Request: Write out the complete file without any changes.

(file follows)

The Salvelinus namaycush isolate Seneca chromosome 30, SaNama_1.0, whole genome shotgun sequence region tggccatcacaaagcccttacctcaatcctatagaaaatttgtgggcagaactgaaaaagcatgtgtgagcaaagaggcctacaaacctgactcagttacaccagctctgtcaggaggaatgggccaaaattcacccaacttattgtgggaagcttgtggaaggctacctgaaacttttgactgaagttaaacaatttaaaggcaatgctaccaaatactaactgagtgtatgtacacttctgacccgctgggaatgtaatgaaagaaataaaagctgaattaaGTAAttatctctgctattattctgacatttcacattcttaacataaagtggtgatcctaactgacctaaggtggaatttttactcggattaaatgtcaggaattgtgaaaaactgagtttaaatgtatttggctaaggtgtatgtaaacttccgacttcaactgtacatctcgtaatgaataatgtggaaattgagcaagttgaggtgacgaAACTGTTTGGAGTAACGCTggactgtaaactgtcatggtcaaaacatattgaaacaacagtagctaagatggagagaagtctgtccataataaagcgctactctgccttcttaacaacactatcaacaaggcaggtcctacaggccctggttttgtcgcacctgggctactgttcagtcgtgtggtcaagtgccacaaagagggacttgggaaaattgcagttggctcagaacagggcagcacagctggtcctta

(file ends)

The Salvelinus namaycush isolate Seneca chromosome 30, SaNama_1.0, whole genome shotgun sequence region tggccatcacaaagcccttacctcaatcctatagaaaatttgtgggcagaactgaaaaagcatgtgtgagcaaagaggcctacaaacctgactcagttacaccagctctgtcaggaggaatgggccaaaattcacccaacttattgtgggaagcttgtggaaggctacctgaaacttttgactgaagttaaacaatttaaaggcaatgctaccaaatactaactgagtgtatgtacacttctgacccgctgggaatgtaatgaaagaaataaaagctgaattaaGTAAttatctctgctattattctgacatttcacattcttaacataaagtggtgatcctaactgacctaaggtggaatttttactcggattaaatgtcaggaattgtgaaaaactgagtttaaatgtatttggctaaggtgtatgtaaacttccgacttcaactgtacatctcgtaatgaataatgtggaaattgagcaagttgaggtgacgaAACTGTTTGGAGTAACGCTggactgtaaactgtcatggtcaaaacatattgaaacaacagtagctaagatggagagaagtctgtccataataaagcgctactctgccttcttaacaacactatcaacaaggcaggtcctacaggccctggttttgtcgcacctgggctactgttcagtcgtgtggtcaagtgccacaaagagggacttgggaaaattgcagttggctcagaacagggcagcacagctggtcctta